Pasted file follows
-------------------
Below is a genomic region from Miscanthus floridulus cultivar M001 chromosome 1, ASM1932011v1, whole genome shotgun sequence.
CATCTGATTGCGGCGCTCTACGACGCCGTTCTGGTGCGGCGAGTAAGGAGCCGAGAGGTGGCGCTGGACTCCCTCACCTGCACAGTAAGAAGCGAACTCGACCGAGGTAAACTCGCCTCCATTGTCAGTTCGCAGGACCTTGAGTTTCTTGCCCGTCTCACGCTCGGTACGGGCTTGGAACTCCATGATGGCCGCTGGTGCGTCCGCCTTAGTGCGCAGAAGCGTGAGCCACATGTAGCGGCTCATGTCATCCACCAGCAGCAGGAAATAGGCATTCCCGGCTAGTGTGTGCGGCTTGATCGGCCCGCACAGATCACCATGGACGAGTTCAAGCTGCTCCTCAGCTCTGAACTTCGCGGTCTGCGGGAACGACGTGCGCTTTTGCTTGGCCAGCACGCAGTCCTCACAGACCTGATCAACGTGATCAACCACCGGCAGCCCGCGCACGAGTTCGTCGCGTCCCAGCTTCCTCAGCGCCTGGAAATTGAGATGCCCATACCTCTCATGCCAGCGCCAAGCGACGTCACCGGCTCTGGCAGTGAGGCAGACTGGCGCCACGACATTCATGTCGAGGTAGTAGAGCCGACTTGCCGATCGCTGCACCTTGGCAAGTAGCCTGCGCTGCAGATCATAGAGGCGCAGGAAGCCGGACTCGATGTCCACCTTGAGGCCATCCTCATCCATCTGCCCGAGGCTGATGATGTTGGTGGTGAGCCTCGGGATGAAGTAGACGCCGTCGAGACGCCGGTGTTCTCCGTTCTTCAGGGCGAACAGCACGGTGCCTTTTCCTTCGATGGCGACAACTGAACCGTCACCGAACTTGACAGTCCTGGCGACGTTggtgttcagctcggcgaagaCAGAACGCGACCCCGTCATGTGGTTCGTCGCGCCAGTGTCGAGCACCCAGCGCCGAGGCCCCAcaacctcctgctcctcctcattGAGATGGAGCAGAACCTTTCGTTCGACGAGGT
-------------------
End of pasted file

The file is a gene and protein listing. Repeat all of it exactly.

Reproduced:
Below is a genomic region from Miscanthus floridulus cultivar M001 chromosome 1, ASM1932011v1, whole genome shotgun sequence.
CATCTGATTGCGGCGCTCTACGACGCCGTTCTGGTGCGGCGAGTAAGGAGCCGAGAGGTGGCGCTGGACTCCCTCACCTGCACAGTAAGAAGCGAACTCGACCGAGGTAAACTCGCCTCCATTGTCAGTTCGCAGGACCTTGAGTTTCTTGCCCGTCTCACGCTCGGTACGGGCTTGGAACTCCATGATGGCCGCTGGTGCGTCCGCCTTAGTGCGCAGAAGCGTGAGCCACATGTAGCGGCTCATGTCATCCACCAGCAGCAGGAAATAGGCATTCCCGGCTAGTGTGTGCGGCTTGATCGGCCCGCACAGATCACCATGGACGAGTTCAAGCTGCTCCTCAGCTCTGAACTTCGCGGTCTGCGGGAACGACGTGCGCTTTTGCTTGGCCAGCACGCAGTCCTCACAGACCTGATCAACGTGATCAACCACCGGCAGCCCGCGCACGAGTTCGTCGCGTCCCAGCTTCCTCAGCGCCTGGAAATTGAGATGCCCATACCTCTCATGCCAGCGCCAAGCGACGTCACCGGCTCTGGCAGTGAGGCAGACTGGCGCCACGACATTCATGTCGAGGTAGTAGAGCCGACTTGCCGATCGCTGCACCTTGGCAAGTAGCCTGCGCTGCAGATCATAGAGGCGCAGGAAGCCGGACTCGATGTCCACCTTGAGGCCATCCTCATCCATCTGCCCGAGGCTGATGATGTTGGTGGTGAGCCTCGGGATGAAGTAGACGCCGTCGAGACGCCGGTGTTCTCCGTTCTTCAGGGCGAACAGCACGGTGCCTTTTCCTTCGATGGCGACAACTGAACCGTCACCGAACTTGACAGTCCTGGCGACGTTggtgttcagctcggcgaagaCAGAACGCGACCCCGTCATGTGGTTCGTCGCGCCAGTGTCGAGCACCCAGCGCCGAGGCCCCAcaacctcctgctcctcctcattGAGATGGAGCAGAACCTTTCGTTCGACGAGGT